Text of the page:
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Old 08-15-2009, 10:08 AM
 
2,189 posts, read 7,676,829 times
Reputation: 1294

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Quote:
Originally Posted by Tia 914 View Post
I'd say it's rude & offensive to (your words) "educate and correct" someone's cooking... and rather arrogant to assume that "your way" is somehow better...

the way I've always approached the subject is if a person doesn't like something I've prepared, they don't need to eat it- but don't complain about it either
Yes...I feel like I should edit the post title to "the most offensive post on CD". lol Thanks for sharing.
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Old 08-15-2009, 10:28 AM
 
Location: Denver
2,969 posts, read 6,918,025 times
Reputation: 4866
No, unless it is SPECIFICALLY asked, it is never ok to "educate or correct" someone's cooking.
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Old 08-15-2009, 10:38 AM
 
Location: Central Texas
20,958 posts, read 45,166,931 times
Reputation: 24736
Here's a suggestion. If you feel compelled to "educate or correct", then start cooking glasses and get people to pay you to do so! That will satisfy the need you might have to do so, for people who really want you to do so, and turn a profit at the same time. Win win win for everybody - you, your students, and the people who would prefer that you be a guest and not an instructor.
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Old 08-15-2009, 11:24 AM
miu
 
Location: MA/NH
17,758 posts, read 40,005,634 times
Reputation: 18033
Quote:
Originally Posted by TheJagMan View Post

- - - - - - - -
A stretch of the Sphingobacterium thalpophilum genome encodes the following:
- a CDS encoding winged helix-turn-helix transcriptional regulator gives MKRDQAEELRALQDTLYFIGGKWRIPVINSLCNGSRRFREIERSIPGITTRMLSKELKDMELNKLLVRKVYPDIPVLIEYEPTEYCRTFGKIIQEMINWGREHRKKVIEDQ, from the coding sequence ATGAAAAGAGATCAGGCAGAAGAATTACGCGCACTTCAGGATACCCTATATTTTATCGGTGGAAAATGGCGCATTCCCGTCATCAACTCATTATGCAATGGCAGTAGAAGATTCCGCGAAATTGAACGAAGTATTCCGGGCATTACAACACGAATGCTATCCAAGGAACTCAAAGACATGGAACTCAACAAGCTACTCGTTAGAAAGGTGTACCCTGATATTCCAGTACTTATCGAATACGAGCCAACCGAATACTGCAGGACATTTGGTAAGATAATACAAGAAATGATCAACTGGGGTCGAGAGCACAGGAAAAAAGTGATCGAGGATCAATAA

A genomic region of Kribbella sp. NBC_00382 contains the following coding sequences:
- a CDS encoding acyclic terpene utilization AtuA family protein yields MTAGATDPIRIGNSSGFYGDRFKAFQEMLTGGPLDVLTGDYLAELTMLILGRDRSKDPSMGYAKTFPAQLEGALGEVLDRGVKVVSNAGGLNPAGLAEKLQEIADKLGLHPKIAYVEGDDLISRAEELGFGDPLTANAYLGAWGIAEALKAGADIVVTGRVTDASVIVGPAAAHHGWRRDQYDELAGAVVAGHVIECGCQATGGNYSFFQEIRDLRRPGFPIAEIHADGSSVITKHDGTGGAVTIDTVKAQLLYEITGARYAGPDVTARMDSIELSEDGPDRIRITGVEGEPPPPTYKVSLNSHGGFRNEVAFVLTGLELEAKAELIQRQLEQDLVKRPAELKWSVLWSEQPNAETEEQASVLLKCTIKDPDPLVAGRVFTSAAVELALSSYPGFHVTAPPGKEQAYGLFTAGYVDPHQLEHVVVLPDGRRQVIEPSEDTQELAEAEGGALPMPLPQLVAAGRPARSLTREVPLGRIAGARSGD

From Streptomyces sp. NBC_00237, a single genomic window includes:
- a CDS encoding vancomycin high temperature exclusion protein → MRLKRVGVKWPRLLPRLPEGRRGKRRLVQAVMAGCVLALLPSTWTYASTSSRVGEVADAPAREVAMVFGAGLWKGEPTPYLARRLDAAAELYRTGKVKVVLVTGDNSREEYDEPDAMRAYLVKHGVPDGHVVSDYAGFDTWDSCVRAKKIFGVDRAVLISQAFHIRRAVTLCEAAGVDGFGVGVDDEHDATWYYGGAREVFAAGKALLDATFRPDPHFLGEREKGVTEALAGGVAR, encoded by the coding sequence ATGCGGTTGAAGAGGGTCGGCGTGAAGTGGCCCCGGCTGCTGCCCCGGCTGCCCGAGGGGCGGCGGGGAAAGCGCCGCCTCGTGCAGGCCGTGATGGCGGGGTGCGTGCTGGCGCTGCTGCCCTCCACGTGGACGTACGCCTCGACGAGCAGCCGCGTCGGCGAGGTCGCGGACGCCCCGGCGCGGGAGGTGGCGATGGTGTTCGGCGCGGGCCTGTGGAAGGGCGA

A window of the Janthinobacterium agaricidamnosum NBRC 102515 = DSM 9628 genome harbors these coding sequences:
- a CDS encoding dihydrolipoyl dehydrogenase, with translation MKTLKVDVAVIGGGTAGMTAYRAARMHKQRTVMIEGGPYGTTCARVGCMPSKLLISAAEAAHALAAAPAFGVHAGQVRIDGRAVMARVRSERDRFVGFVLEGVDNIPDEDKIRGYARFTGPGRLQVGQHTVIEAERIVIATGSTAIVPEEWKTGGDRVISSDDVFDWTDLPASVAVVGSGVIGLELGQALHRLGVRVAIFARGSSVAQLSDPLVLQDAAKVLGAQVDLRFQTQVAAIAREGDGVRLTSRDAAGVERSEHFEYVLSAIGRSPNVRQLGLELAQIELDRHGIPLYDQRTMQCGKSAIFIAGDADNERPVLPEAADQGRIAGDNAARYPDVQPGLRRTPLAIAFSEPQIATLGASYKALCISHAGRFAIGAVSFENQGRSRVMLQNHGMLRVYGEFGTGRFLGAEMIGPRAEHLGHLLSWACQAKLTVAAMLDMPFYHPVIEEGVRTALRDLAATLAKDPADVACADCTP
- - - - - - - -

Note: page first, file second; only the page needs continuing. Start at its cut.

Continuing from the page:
My uncle was an executive chef and I learned at a very early age how to cook. There are many times when I'm invited over as a guests or sometimes guests cook over my house and there are several things I to say that would teach and improve the dish. Despite being respectful, "That's really good, I think XXX would make it even better", I've that to be a utter failure. I think it's the "this is how I've always done it/it's my families tradition to keep this was" and the fact being take it as criticism. I welcome constructive criticism when I cook and have learned some great things I didn't know.
I think that it's fine to let your hosts know that you are expert at cooking, but if they don't ask for your input on improving their recipes, then don't offer. I think that it's rude to be a guest and then help them with their cooking methods. It implies that you find their cooking skills lacking. When many people have parties, it's more to get a group of people together and have a good time, and much less to show off their cooking skills. Most people don't take their cooking skills that seriously.

Also, keep in mind, some people have different tastes in what they like to eat. What is too salty or sweet to you, might be perfect for them based on how they were raised or their ethnic culture.
Quote: